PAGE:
Her ex-husband never hit her directly, but he would shove her, spill hot tea on her and had once slashed her with a kitchen knife while pretending to help her. When she lost her last pregnancy, he pushed a bed side mirror towards her and it broke over her. He then proceeded to tell people that it happened because she didn’t listen and move out of the way on time. He added that she did that deliberately because she didn’t want to have more children with him. 

It’s been years since Habiba got the courage to leave him but his ghost follows her everywhere.  “I am extremely jumpy. Sometimes I get jumpy when people move their hands too quickly, even if the person sitting next to me just reached out to adjust their glasses and, according to my friends, I flinch and have a startled deer-like look till someone snaps me out of it or I manage to snap out of it myself. I am always anxious and my self-esteem is at the bottom of the barrel. I still find it hard to accept compliments.”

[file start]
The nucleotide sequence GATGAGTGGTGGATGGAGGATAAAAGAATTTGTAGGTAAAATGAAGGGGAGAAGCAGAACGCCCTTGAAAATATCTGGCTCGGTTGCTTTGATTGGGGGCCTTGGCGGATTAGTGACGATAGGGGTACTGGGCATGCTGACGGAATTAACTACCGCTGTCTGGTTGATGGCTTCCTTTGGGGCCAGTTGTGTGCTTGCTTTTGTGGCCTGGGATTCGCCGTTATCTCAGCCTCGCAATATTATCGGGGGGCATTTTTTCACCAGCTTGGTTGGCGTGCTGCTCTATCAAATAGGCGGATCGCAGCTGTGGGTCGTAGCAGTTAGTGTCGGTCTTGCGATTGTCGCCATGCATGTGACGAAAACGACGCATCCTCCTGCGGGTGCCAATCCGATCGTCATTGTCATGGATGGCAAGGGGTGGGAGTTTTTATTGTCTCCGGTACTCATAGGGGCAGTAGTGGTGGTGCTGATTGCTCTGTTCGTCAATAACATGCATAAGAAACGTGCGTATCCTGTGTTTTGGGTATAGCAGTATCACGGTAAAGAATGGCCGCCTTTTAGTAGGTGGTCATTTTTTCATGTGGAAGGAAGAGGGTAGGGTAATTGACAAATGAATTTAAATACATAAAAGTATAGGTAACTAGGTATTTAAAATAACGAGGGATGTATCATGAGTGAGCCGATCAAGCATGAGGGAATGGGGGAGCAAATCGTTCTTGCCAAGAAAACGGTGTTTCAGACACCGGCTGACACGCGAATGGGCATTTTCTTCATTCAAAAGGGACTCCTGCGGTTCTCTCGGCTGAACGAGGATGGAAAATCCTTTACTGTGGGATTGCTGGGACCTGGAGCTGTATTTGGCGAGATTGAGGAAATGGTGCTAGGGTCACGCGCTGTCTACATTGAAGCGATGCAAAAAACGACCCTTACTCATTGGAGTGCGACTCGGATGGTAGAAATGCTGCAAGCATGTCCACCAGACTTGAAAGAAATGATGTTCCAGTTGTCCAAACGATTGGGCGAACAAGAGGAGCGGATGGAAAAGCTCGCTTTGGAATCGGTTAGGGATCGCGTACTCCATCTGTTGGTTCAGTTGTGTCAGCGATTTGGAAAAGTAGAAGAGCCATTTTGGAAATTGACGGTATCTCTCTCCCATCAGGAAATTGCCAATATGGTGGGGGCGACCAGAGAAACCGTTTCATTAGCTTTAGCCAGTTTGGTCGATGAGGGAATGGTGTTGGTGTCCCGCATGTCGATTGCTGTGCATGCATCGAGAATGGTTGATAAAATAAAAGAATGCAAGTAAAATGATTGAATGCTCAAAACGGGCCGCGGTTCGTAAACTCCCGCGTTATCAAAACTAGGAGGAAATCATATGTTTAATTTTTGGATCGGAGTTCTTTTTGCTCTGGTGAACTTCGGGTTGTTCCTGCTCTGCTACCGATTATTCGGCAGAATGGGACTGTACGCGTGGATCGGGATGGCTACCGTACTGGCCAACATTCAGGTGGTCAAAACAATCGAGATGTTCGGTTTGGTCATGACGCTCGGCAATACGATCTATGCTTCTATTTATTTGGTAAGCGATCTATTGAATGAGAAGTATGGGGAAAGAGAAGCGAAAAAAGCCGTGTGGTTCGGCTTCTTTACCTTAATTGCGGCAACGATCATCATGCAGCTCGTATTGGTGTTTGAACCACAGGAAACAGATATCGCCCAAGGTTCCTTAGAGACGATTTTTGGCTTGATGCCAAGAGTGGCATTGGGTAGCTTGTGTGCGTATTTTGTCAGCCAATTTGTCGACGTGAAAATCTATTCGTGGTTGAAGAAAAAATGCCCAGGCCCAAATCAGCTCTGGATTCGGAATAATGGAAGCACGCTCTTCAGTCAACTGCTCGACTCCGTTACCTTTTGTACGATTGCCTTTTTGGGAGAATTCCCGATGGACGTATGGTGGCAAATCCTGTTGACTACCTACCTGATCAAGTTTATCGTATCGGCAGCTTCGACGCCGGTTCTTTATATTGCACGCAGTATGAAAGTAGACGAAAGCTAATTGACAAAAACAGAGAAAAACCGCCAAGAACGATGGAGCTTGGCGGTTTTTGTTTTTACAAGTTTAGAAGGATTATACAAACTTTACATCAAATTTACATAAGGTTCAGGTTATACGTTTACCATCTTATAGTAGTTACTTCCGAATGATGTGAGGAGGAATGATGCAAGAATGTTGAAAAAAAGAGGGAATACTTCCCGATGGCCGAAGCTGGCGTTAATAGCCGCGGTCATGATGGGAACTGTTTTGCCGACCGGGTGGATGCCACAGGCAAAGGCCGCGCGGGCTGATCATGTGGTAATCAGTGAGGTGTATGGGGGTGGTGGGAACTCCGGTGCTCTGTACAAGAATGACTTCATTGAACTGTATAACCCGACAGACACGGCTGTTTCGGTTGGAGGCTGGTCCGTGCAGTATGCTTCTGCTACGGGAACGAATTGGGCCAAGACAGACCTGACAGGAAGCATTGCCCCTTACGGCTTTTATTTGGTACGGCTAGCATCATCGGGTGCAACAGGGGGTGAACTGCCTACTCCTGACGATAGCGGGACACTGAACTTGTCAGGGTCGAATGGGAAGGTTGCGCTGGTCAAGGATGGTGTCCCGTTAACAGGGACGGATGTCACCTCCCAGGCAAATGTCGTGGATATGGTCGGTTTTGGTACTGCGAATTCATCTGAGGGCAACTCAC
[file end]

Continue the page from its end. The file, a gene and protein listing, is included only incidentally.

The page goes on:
Then there is the issue of trusting people, especially men, and she gets worried and anxious when she sees a man showering his wife or girlfriend with affection in public and wonders if the woman is alright. Even though Habiba has remarried a kind and loving man, she still struggles with completely trusting herself and her new husband.  

“The biggest risk I have taken since my experience is trusting and marrying my husband. He is incredibly good to me. It took me years to trust him, and even longer to let him touch me. I am scared that because he is a man, his depravity switch might one day get turned on and he will use my trauma against me. But despite these fears, he is my greatest source of hope.” 

Habiba’s husband takes her to therapy and does everything in his power to make sure that she knows she is loved and valued. “I can even look at myself in the mirror these days. He showers me with so many words of affirmation that it gets annoying sometimes.” 

Today, Habiba still freezes when she sees her ex-husband. “People still tell me I am stupid for leaving such a kind, caring man, but I want all survivors to know that it’s never their fault. Most importantly I want people to be kinder to survivors and stop dismissing emotional abuse.”